The Centers for Disease Control and Prevention is considering including the active ingredient in 3M Co.’s newly reformulated Scotchgard in a study of chemicals suspected of having health effects.
The CDC started publishing its “National Exposure Report” in 2001. The third report is due out in January 2005.
The last report tracked 116 chemicals. It showed, for instance, that the levels of secondhand smoke in people’s bodies has been dropping and that phthalates, a plastics softener used in baby toys, is showing up in human blood.
The new Scotchgard chemical is perfluorobutane sulfonate (PFBS), and it is the first time the CDC has proposed tracking a chemical that has only recently been introduced to the market.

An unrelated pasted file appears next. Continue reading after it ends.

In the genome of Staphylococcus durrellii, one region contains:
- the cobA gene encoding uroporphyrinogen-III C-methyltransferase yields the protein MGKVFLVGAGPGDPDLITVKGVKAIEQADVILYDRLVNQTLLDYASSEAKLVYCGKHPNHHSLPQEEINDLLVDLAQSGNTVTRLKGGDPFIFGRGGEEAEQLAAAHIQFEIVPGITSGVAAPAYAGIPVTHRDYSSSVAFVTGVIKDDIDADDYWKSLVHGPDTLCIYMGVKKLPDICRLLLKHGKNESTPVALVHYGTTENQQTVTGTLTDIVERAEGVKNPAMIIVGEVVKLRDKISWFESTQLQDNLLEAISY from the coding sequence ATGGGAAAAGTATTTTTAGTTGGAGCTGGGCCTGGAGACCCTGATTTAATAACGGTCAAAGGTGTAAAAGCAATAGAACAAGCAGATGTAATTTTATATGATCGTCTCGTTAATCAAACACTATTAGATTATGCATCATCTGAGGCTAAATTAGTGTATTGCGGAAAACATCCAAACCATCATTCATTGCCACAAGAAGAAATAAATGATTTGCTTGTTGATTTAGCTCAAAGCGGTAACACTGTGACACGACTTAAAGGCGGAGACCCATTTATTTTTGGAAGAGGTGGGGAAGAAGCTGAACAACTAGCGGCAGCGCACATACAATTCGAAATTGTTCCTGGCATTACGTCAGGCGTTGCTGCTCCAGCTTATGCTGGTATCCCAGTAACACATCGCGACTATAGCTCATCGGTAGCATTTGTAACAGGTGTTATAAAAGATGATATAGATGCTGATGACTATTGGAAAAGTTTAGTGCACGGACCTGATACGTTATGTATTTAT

3M switched to PFBS after the Environmental Protection Agency pressed it in 2000 to stop using the original chemistry behind its Scotchgard stain repellants.
The original chemical was a related substance called perfluorooctane sulfonate, which accumulates in the environment, doesn’t decompose and is linked to tissue problems, developmental delays and some forms of cancer.
The new PFBS is one of 35 chemicals that a panel of scientists put on a top priority list for the CDC study, according to the Environmental Working Group, an activist group in that lobbied for the chemical’s inclusion. Of those 35 chemicals, 18 of them are perfluoro chemicals, the group said.